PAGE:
Thomas Brady feels like a lucky man. His firm, Plastic Technologies Inc. (Booth N4392), has been on the forefront of developments in PET bottles, a growth market for rigid packaging.
The Holland company includes design and engineering laboratories, a prototyping operation and a new preform production facility. Brady, who left packaging major Owens-Illinois Inc. in 1985 to start PTI, continues to build the influential company.
Brady, PTI president, spoke to Plastics News about the PET bottle market and difficulties with recycling. As new bottles are developed, those challenges become more acute, said Brady, whose company also owns recycling subsidiary Phoenix Technologies LLC of Bowling Green, Ohio.
Q: Do you think the PET bottle market will continue to grow at the same pace?
A: Certainly, PET has established itself as a leading-edge and contemporary packaging material. It has a sustainability. But I don't know about explosive growth. The kinds of things that PET has fit so well - carbonated soft drinks, juices - a lot of those big-volume markets really are already exploited.
If you're trying to grow something, you immediately jump to things like beer. None of us here think PET is going to overwhelm the beer market, as it did some of the other markets, which have much more compelling functional and economic reasons to use PET.
Q: What technologies or product areas are ready to expand for PET bottles?
A: There are things like wide-mouth containers that two or three years ago were not in PET because the economics were compelling in glass. But with the wide-mouth technology that we were involved in helping develop with Graham [Packaging Co. Inc.], the blown finish is much lighter weight and you can use 144-cavity tooling instead of 24 cavities. That all of a sudden is a competitive package. You'll see more grape preserves and spaghetti sauces in wide-mouth containers.
The most growth is in water right now. Right now, that's already happened, and it's already the preferred material. But water use will level off; there's only so many things you can do with it.
Q: What are the challenges that could affect the growth of the PET bottle market?
A: The key issues with PET continue to be what they've always been. Can you get something with barrier protection at a reasonable cost? There are all kinds of approaches out there that have some degree of merit. But the barrier question has not been solved yet in a way that is so compelling both from a functional and economic standpoint that it will jump the use of PET.
And the complication in solving the problem in a way that is economically or functionally appropriate is recycling. At least to date, none of the solutions that have been proposed have zero impact on recycling.
We know that if you make a multilayer bottle, in principle you can separate it and get all the material out. But even with the few multilayer bottles out there, the material doesn't all get separated out. If it ends up in the recycling stream, there's an impact.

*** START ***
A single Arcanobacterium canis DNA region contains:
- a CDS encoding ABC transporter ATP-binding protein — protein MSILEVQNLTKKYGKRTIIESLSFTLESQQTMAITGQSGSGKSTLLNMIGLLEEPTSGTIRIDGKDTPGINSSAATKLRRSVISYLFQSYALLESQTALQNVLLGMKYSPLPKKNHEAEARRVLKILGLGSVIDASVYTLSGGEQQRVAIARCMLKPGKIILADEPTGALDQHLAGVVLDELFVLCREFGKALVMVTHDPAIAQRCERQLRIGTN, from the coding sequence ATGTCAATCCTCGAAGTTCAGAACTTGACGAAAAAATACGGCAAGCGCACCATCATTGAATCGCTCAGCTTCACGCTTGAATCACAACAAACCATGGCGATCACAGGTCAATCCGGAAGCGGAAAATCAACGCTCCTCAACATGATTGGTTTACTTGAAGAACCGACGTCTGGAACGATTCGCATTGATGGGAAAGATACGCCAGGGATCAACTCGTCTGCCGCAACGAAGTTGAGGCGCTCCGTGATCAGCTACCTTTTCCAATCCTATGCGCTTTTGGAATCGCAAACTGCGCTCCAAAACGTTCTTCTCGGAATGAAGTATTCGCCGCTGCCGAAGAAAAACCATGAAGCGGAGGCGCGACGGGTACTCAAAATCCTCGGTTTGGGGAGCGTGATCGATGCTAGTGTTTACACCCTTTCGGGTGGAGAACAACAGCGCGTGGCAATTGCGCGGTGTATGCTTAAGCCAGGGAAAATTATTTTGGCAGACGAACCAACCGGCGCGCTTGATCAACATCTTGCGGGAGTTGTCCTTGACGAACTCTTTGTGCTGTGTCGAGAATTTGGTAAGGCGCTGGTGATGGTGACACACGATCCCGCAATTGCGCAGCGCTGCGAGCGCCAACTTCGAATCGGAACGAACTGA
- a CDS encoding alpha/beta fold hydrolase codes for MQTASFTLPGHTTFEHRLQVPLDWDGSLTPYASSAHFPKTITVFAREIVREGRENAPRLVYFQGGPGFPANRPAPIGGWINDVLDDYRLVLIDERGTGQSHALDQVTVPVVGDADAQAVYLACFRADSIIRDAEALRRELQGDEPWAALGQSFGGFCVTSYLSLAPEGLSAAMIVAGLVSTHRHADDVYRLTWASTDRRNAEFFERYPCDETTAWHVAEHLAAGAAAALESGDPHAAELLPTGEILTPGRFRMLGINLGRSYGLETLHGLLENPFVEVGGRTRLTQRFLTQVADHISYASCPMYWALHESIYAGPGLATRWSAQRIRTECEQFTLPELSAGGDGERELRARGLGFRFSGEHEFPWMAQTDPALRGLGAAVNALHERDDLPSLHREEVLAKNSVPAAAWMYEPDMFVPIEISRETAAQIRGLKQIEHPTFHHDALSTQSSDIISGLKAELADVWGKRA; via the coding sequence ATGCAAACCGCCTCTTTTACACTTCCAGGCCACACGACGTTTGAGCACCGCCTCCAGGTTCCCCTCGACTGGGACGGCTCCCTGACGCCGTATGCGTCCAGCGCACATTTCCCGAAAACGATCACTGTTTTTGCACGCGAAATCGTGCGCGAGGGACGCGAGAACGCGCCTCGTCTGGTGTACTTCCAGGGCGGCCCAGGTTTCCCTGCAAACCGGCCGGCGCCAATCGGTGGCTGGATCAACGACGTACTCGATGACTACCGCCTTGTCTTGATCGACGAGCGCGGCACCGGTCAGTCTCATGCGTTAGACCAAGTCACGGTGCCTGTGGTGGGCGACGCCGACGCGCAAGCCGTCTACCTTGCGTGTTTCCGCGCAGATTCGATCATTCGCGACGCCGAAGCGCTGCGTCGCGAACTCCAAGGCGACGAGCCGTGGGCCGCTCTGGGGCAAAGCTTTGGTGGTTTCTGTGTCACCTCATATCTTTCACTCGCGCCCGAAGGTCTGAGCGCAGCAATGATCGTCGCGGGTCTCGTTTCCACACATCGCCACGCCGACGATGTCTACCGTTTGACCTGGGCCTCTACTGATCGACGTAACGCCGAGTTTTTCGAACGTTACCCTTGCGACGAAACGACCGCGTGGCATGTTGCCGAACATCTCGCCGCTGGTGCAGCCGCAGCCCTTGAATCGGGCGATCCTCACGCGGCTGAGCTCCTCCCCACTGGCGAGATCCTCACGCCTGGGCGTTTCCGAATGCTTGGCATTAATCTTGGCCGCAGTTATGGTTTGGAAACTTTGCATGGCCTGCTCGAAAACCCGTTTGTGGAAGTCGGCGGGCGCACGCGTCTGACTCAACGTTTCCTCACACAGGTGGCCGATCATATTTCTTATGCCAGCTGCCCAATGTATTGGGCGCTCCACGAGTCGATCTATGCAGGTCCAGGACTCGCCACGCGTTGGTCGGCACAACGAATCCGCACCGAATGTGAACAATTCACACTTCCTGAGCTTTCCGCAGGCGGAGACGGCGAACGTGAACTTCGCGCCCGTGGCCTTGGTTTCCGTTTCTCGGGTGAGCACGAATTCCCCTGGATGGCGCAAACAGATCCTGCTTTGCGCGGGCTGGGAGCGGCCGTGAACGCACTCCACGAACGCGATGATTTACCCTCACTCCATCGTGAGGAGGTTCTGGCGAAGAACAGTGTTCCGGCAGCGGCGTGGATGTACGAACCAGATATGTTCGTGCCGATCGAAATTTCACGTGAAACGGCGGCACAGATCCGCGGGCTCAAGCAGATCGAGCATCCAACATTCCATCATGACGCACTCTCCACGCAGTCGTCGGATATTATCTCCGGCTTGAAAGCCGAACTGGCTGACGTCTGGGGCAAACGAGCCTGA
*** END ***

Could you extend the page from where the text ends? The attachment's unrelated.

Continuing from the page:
Q: How can the industry balance the need for new bottle technology and that of recycling?
A: If we as an industry and as a society are serious about reusing material, you have to continue to look at what the primary packaging impact is. Whether it's barrier, whether it's color, whether it's decoration, you have to assume that it will have some potentially negative impact on recycling.
The other half of that is that we cannot just say we're not going to do anything different because of [the recycling issue]. But we have to ask how we as an industry are going to continue to evolve to better ways of reusing and recovering waste.
Our goal is not to prevent the package mix from evolving. Our goal is to figure out how to recycle as the stream gets more efficient and more complex.
As a practical matter, we look at that as an opportunity. Our view is that most capacity out there today to recycle PET will become essentially obsolete. The stream will become complex enough so we won't be able to use what is out there now for recycling.
Q: Can recycling be done effectively with PET as products get more complex?
A: PET has an advantage. We can literally remove the material and regenerate it instantly. The simple explanation for that is almost all other commodity resins that are used are addition polymers. You make them by adding pieces.
It's different with PET and nylon, which are condensation polymers. You take two chains and put them together, doubling the chain link through condensation. You can make food-grade resins, decontaminate them and cause them to condensate and repolymerize. That renews the molecules with the same physical properties.
PET is infinitely reusable. The question is finding enough and getting the glue from such things as labels or coatings.
Q: How are your customers responding to the need for recycling?
A: As you know, Coca-Cola is committed and Pepsi is now committed to 10 percent recycled content. Pepsi and Coke volumes together would require about 200 million to 250 million pounds of recycled PET, if they just do what they say in recycling.
Customers like Colgate-Palmolive Co. are using 75 percent recycled PET and have had a great success story. That's a great lesson for other companies thinking of incorporating recycled PET: to not think of it as punishment but as a way to gain a significant economic benefit.